Diane's printer ran out of black ink, and she bought a new cartridge, but the printer doesn't recognize it. She's tried three times. No joy. Leo says that it sounds like a printer issue. You want to be sure you hear the "click" when you put the cartridge in. Perhaps bringing the printer into the store and have a technician take look, perhaps clean it out.
Steven bought an Epson Eco Tank 2550 and it's starting to lose colors. Leo says that it sounds like the printer head is clogged. Epson Eco Tanks have specially coated heads to prevent clogging, but if he doesn't use his printer all the time, it will eventually clog up. That's why a laser printer is better for infrequent use. In the meantime, he can use the ink cleaning procedure several times, and then it will ask if he wants to do the thorough cleaning. It'll use a lot of ink, however, but that should solve it.
Tim has an iPhone 6S and when hooking it up to his smart TV, nothing happens. The TV says it has the signal, but nothing happens. It has worked in the past. Leo says that it sounds like HDCP may be the issue. That's digital copy protection. Everything in the chain has to be HDCP compliant to work. But that should only be an issue if he's watching YouTube or a movie. It should work with photos and home videos no problem. Tim says a friend's iPhone works though. Leo says it sounds like an iOS issue, then.
Robert has an Epson printer and the print quality isn't good. Leo says that inkjet printers need to be used a lot in order to keep the nozels clean. Ink can dry and it can clog. He can run the cleaning utility several times to clear out the clog. The downside is that it uses a lot ink. But it's the only way to get it back to printing good prints. If he only uses a printer occasionally, a laser printer is a much better option.
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Frank wants to get an inkjet printer, but he doesn't know if they're really worth the money. Leo says that while the printers themselves are cheap, the ink is extremely expensive. And he can't refill the cartridges because 1) they're messy and 2) they often won't work in the printer because of proprietary circuitry. It also affects the print head. So Leo doesn't recommend it. Frank could buy re-manufactured cartridges, but at that point, he may as well just bite the bullet and buy a new one. Plus, some cartridges replace the print head in the process.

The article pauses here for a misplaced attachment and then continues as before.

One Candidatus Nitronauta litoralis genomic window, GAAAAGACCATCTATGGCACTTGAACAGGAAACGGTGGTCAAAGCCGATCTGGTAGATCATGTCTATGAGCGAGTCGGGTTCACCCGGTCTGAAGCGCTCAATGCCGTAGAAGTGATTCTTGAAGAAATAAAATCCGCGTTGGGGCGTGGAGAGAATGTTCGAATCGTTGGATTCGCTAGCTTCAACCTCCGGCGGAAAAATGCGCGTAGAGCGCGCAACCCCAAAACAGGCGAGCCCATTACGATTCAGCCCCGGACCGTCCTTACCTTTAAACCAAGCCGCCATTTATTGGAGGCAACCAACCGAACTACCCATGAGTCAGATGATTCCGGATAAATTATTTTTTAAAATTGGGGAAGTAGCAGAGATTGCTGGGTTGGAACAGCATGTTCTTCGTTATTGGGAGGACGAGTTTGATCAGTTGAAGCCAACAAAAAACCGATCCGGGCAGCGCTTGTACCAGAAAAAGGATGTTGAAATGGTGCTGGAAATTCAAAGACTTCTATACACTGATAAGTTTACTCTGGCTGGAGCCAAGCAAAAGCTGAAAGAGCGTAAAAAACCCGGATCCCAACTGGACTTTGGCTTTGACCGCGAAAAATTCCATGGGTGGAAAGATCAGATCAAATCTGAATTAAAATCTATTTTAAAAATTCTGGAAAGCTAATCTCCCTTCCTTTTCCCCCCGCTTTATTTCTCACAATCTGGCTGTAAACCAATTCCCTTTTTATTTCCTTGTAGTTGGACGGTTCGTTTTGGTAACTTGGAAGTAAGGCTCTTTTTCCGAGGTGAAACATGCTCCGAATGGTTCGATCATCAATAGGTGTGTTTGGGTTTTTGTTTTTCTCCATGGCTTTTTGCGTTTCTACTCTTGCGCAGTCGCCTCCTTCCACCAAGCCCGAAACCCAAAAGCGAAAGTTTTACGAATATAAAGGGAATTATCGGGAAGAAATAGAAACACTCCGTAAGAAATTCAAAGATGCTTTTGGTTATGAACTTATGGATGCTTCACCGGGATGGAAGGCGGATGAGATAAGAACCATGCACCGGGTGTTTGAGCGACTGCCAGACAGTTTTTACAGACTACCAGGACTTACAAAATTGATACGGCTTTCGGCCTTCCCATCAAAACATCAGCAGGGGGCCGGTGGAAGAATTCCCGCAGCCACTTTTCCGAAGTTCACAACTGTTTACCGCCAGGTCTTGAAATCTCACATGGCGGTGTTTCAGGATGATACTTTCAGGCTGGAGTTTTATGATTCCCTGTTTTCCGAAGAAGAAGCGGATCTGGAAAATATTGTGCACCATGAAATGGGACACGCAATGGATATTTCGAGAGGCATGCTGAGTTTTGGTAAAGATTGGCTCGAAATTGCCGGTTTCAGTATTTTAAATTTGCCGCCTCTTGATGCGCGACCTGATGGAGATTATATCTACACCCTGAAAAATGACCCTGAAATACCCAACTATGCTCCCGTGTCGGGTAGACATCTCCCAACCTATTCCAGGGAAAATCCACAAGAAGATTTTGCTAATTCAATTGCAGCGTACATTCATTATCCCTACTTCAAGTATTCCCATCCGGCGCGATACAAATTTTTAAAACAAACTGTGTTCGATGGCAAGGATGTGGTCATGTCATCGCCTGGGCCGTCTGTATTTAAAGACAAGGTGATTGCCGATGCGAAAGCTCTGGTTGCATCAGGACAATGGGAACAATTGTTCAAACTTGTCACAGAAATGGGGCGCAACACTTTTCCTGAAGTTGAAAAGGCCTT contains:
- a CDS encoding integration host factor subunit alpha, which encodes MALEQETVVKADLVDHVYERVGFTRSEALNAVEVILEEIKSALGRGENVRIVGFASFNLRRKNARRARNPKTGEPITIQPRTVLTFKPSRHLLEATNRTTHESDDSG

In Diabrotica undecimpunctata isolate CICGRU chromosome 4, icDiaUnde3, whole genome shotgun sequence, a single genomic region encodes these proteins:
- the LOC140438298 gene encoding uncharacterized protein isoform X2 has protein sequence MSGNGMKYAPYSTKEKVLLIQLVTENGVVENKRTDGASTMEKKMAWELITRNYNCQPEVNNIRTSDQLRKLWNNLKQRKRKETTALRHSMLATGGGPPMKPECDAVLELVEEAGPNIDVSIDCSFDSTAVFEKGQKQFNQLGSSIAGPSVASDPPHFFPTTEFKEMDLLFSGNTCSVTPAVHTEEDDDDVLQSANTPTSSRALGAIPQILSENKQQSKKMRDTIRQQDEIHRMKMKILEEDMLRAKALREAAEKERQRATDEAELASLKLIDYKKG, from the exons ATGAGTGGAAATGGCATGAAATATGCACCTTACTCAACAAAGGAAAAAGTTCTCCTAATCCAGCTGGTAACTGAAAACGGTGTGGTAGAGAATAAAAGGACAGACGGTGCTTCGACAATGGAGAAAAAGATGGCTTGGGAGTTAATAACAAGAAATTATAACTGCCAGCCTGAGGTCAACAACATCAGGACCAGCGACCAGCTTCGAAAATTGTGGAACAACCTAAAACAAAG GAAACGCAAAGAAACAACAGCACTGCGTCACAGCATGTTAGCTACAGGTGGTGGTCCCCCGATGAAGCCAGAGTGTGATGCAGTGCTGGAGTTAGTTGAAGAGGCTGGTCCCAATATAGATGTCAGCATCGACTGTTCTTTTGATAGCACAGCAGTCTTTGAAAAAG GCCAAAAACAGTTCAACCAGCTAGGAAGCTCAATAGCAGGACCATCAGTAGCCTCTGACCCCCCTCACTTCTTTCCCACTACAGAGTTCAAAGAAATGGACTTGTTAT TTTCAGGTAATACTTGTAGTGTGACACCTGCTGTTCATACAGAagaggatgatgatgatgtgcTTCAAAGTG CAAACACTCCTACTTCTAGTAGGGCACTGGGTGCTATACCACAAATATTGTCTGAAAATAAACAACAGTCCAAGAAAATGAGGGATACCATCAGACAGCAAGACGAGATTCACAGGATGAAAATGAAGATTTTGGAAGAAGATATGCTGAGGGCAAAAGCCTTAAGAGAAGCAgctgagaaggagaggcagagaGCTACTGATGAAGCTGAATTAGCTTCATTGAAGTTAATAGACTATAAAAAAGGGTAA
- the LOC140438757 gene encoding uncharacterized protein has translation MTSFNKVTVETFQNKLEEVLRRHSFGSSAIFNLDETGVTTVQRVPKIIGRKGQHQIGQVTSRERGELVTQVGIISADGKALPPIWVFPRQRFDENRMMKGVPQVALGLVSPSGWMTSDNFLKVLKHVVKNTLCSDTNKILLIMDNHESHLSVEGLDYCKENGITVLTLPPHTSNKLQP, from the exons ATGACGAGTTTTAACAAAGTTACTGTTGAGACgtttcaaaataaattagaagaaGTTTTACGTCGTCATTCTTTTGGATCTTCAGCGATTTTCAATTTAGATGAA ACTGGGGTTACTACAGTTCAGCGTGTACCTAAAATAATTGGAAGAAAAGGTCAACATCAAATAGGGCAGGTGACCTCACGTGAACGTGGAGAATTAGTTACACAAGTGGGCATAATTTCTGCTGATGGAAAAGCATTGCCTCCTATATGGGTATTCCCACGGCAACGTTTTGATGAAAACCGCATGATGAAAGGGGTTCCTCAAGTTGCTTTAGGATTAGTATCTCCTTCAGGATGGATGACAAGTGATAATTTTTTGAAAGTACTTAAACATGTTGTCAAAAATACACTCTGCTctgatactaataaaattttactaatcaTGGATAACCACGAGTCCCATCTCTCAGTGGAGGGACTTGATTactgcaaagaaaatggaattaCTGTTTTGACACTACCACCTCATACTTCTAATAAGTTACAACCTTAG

Jose bought an Epson EcoTank printer and wants to know if it has the same problem of the ink drying out and being unusable. Leo says that's a common problem with inkjet printers. Epson says that they have put a new coating on the print heads to prevent the ink from drying out. So it's not supposed to. If he only prints a few times a week, then Leo says a laser printer is a better option.
(Disclaimer: Epson is a sponsor)
Dennis' Canon printer isn't working anymore. He's replaced the cartridges, but it still doesn't print. What can he do? Leo says that if he goes into the printer setup and looks in the maintenance manual, there will be a "clean print head" utility. There's a good chance that ink has dried into the head and the clean print head utility will clear that out. He should run it several times. If he still gets nothing, there's a good chance the print head has died. But some models replace the print head when replacing the cartridges.
Barry needs a new printer that can print on Legal paper sizes, but can also fax. He's looking at a Brother, HP and Epson. Leo says that it depends on how much you use it. If he's rarely going to print, then a laser printer is a better choice because the ink doesn't get dried out in the nozzles. But if he's printing a lot and needs color, then an inkjet will certainly suffice. All three make good printers, but Leo prefers Epson. However, Brother makes very inexpensive yet very good laser printers.
Peter wants to know why his printed color pages have lines in them. Leo says that if he doesn't print a lot with an inkjet printer, lines will occur because the ink simply dries up in the print head. He'll need to run the ink check/self cleaning utility on the printer to clean the printer head. The downside is that will use up a lot of ink. That's why Leo says that inkjet printers really aren't a good idea for people who print seldomly. A laser printer is better because it uses a dry toner.
Nathan has an inkjet printer but he's having issues with print quality. Leo says that inkjet printers aren't very economical for infrequent printing because the jets can become clogged with dried ink unless he uses them every day. That's why Leo recommends a low cost laser printer. He can get a Brother laser printer for under $100. It's ideal for students.